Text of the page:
In a preferred embodiment, a locking means 46 is provided to securely fasten the lid 4 to the base member 6 when the storage compartment 2 is in its closed position. The locking means 46 may be a three digit combination lock, as shown, with movable prongs 48 extending from the lid 4 and fitting into locking slots 50 formed in the base member 6. When the storage compartment 2 is locked in such a manner, the closed loop end 34 is securely fastened within the storage compartment 2, thereby providing secure attachment of the storage compartment 2 and, in turn, the snowboard to a non-movable object such as a pole (42). It is to be appreciated that locking means 46 may be a keyed lock, or any other suitable means for adequately securing the lid 4 and the base member 6 in a closed position.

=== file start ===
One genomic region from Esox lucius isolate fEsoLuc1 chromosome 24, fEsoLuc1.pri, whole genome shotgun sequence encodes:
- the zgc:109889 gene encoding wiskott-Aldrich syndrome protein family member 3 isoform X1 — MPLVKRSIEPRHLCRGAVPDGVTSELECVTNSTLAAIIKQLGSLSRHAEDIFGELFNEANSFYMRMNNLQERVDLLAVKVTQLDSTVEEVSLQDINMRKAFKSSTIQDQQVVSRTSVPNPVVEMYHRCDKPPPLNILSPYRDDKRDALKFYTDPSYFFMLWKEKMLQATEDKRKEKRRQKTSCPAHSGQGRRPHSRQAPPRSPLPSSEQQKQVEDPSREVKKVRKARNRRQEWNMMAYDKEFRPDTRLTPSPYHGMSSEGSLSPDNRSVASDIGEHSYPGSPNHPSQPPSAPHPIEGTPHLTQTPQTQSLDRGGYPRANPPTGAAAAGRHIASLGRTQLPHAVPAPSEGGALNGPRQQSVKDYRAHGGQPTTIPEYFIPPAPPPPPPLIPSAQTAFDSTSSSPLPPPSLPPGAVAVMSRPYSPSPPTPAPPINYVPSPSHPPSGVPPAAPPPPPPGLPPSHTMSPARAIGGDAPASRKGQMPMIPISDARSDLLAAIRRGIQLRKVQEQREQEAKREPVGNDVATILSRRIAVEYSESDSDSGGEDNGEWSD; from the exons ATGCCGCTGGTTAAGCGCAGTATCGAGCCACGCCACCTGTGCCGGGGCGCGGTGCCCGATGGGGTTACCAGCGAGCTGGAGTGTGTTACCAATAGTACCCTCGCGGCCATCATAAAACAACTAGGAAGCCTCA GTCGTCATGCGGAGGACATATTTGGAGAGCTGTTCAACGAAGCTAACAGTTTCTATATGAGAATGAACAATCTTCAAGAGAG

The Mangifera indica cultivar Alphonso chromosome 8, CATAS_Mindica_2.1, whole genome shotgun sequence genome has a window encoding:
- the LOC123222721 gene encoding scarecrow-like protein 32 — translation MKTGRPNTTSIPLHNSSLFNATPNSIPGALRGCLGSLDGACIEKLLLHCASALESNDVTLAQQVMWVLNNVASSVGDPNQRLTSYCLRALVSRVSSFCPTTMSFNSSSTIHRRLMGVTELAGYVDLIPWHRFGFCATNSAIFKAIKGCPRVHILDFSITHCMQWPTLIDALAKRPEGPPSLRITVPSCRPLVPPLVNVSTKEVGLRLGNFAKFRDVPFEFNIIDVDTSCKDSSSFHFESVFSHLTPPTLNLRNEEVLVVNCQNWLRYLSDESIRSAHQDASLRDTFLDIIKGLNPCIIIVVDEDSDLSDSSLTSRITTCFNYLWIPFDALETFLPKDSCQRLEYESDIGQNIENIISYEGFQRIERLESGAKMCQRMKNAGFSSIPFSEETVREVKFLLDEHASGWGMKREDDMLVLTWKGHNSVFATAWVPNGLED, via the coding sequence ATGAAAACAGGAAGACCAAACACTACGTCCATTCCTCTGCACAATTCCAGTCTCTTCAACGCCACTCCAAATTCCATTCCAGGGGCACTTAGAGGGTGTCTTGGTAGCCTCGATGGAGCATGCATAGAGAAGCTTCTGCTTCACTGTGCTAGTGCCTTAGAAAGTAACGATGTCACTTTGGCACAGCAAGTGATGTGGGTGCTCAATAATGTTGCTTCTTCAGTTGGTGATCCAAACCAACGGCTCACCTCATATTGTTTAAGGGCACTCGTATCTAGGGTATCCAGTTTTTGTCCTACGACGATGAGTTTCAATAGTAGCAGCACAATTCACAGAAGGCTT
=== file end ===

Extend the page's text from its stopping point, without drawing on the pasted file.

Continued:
In another preferred embodiment, a gripping surface in the form of a pad 52 is provided on a top surface 53 of lid 4. The pad 52 may be an adhesive backed pad secured to the lid 4 which provides enhanced gripping capabilities. Top surface 53 of the lid 4 may be recessed to receive the pad 52, or the pad 52 may simply be secured directly to the top surface 53 of the lid. When users descend from a ski lift, their rear foot is usually used to propel themselves forward by pushing off the ground and is therefore not fastened within the rear binding. The gripping of friction surface of the pad 52 provides the user with a foot rest, or "stomp pad" as it is commonly referred to by users of snowboards, when the compartment 2 is mounted in front of the user's rear binding position (24 in FIG. 2). In another preferred embodiment, the gripping surface may be provided by ridges formed in the upper surface of the lid 4 or any other suitable means of forming a non-skid surface where a user can rest their foot.